The Real Deal New York

May 2011
  • For newcomers, size on the rise

    Bond, Rutenberg on hiring spree while staid BHS drops down in battle of biggest

    Bruno Ricciotti (left) and Noah Freedman, founders of Bond New York This year, for the first time, scrappy upstarts ousted 138-year-old Brown Harris Stevens from its longtime berth among the city’s five largest firms. Since The Real Deal began its annual ranking of Manhattan residential firms in 2004, the same four sales firms — Prudential Douglas Elliman, the Corcoran Group, Brown Harris Stevens and Halstead Property — have dominated the top of the list. For […]… [more]

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  • Ratner’s refute

    Developer insists Atlantic Yards is moving forward

    Bruce Ratner says, “Ultimately the truth will come out — that this project will be very good for Brooklyn.” For a developer who prides himself on building with a “social mission,” the bruising battle to break ground on the mammoth Atlantic Yards project has not been easy — to say the least. Over the last eight years, Bruce Ratner has been repeatedly excoriated by community activists and Brownstone Brooklynites, attacked in the press, and called […]

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  • It’s ‘LO Comp’-licated

    Mortgage brokers say rule changes will put them out of business and hurt consumers

    Some New York City mortgage brokers are panicked about new federal rules governing their pay, saying the changes could spell doom for the already ailing mortgage industry. Last month, the Federal Reserve Board issued new regulations dictating compensation for mortgage brokers — the middlemen between the consumer and the loan originator or bank — and loan officers, who typically work directly for the originator. The new rules are the latest effort from the Federal Reserve […]

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  • Fractured condos reunite

    Unsold inventory rented during downturn now comes back to sales market

    In the depths of the recession, when it was easier to get a reservation at Per Se than to sell a multimillion-dollar apartment in New York City, stories abounded of real estate developers scrambling to cover their costs by leasing out unsold condo inventory. It wasn’t a perfect solution — it’s notoriously difficult to get buyer financing in a part-condo, part-rental building — and in most cases, the strategy was never intended to be permanent. […]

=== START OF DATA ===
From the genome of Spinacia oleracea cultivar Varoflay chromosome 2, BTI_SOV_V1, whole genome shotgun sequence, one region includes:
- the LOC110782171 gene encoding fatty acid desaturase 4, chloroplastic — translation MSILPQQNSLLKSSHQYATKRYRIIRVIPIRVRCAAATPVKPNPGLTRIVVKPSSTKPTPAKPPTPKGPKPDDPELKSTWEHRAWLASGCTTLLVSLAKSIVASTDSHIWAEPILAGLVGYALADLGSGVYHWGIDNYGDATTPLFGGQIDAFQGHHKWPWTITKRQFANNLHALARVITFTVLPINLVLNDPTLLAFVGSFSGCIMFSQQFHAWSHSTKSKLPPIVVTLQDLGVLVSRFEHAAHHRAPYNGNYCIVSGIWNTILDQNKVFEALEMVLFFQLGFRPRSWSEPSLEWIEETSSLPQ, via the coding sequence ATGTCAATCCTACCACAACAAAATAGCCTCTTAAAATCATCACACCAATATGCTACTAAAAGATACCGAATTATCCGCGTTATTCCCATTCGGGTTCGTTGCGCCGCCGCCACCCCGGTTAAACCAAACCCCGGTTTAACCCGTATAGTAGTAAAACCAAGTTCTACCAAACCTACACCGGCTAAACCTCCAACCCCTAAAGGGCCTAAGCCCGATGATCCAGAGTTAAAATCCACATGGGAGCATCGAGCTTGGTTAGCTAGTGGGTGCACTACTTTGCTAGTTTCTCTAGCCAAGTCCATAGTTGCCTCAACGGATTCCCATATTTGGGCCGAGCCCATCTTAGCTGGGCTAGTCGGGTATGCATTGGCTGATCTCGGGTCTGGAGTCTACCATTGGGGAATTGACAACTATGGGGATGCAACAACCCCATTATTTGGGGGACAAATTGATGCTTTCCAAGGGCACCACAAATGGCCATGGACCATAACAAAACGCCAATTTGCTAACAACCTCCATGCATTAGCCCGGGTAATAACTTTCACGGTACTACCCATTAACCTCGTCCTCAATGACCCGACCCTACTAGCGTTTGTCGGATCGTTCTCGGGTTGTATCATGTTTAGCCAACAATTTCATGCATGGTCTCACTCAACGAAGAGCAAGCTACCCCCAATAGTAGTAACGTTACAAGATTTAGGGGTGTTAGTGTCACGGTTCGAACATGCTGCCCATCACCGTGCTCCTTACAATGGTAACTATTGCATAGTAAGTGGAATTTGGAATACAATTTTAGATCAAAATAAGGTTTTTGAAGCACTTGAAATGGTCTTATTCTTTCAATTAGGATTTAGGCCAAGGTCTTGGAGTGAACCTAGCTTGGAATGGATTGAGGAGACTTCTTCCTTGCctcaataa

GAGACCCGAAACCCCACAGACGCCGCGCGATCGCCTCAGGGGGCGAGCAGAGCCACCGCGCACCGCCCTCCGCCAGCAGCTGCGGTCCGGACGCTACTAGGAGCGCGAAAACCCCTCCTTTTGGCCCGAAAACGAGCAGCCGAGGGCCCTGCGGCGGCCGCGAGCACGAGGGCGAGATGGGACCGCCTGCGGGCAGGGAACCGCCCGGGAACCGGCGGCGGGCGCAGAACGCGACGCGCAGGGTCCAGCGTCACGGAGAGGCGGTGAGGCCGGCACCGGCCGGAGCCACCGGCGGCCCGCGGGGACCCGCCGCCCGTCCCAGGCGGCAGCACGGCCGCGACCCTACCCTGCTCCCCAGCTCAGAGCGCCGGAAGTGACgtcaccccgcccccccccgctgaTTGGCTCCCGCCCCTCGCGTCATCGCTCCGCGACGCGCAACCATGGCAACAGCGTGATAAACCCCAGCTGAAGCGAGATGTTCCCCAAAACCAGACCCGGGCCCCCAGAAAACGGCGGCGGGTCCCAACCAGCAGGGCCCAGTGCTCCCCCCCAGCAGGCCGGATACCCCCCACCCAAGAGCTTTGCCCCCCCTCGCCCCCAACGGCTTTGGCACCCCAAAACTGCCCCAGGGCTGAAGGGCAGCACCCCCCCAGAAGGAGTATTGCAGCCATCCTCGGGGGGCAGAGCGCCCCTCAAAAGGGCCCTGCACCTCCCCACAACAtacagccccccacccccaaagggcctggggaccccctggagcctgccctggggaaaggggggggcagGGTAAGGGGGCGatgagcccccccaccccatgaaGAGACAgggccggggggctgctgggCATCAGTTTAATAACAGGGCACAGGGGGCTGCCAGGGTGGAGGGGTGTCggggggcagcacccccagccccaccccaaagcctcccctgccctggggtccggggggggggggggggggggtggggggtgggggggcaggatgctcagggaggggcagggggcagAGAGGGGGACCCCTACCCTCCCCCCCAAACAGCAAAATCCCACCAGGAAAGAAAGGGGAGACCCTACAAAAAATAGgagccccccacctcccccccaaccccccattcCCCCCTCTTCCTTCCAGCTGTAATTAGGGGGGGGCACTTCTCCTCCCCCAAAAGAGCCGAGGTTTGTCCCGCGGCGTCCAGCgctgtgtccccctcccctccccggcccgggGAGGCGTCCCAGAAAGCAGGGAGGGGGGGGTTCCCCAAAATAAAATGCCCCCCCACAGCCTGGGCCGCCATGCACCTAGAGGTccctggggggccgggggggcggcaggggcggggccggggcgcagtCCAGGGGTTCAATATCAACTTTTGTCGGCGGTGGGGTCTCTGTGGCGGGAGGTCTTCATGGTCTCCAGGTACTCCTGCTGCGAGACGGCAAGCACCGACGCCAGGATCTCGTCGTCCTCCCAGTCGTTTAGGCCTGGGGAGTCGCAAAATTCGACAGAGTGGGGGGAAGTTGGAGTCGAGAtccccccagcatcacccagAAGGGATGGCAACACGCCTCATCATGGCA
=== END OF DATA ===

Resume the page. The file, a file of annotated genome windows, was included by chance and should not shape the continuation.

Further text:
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  • Meridian’s market

    With a dominant share of NYC's commercial mortgage business, the brokerage firm has quietly built itself into a force

    Ralph Herzka, Meridian’s presidentIn a mortgage market that has been harder hit than the real estate industry as a whole, it’s rare for a company to emerge intact. However, in the world of commercial mortgage finance, Meridian Capital has managed to redefine itself and survive where others may have fallen by the wayside. The under-the-radar firm has quietly built itself up over two decades into the nation’s third-largest mortgage broker, arranging more than 26,000 loans […]

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  • Retail rankings revealed

    The Real Deal compiles first-ever list of top brokerages

    Click to enlarge It’s no secret that the world of brokering Manhattan retail leases is, well, secretive. While some firms publish reports with price-per-square-foot figures for various submarkets, closed deals do not need to be publicly recorded, and there’s no comprehensive database like there are in the office leasing and residential and commercial sales markets. Still, this month — as Manhattan brokers head to Las Vegas for the annual International Council of Shopping Centers global […]

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  • Tags: By the numbers, walmart

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  • A tale of two towers

    One Silverstein building speaks to market’s strength; another highlights its weakness

    The stories of two of Larry Silverstein’s World Trade Center towers — one long completed, and one still under construction — told two sides of the office leasing market last month. Showing the renewed strength in the market, Silverstein’s five-year-old 7 World Trade Center lured the law firm WilmerHale, which was shut out of Midtown’s Worldwide Plaza, to lease 210,000 square feet. But illustrating that the leasing market, and the economy in general, are not […]

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  • A brief history of building

    WTC aside, previous eras dwarf today’s commercial construction activity

    Caption goes here With 7.6 million square feet of commercial space under construction at the World Trade Center site, the New York City skyline may appear to be adding an unprecedented amount of office space. But a closer look shows that office builders were far busier in the previous periods of Manhattan history. New Yorkers accustomed to cranes looming overhead might be surprised to hear that Manhattan commercial construction is in one of the slowest […]

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  • On the market

    Commercial properties recently placed on the market

    From left: 747 Madison Avenue, 198 Varet Street, 403 Greenwich Street and 3146 Steinway Street Madison Avenue retail condo on the block The corner retail space at 747 Madison Avenue currently occupied by Valentino is up for sale or lease. The designer, a Madison Avenue tenant for 15 years, is likely to vacate the space at East 65th Street when its lease is up this fall, the New York Post reported. Ownership expects a sale […]

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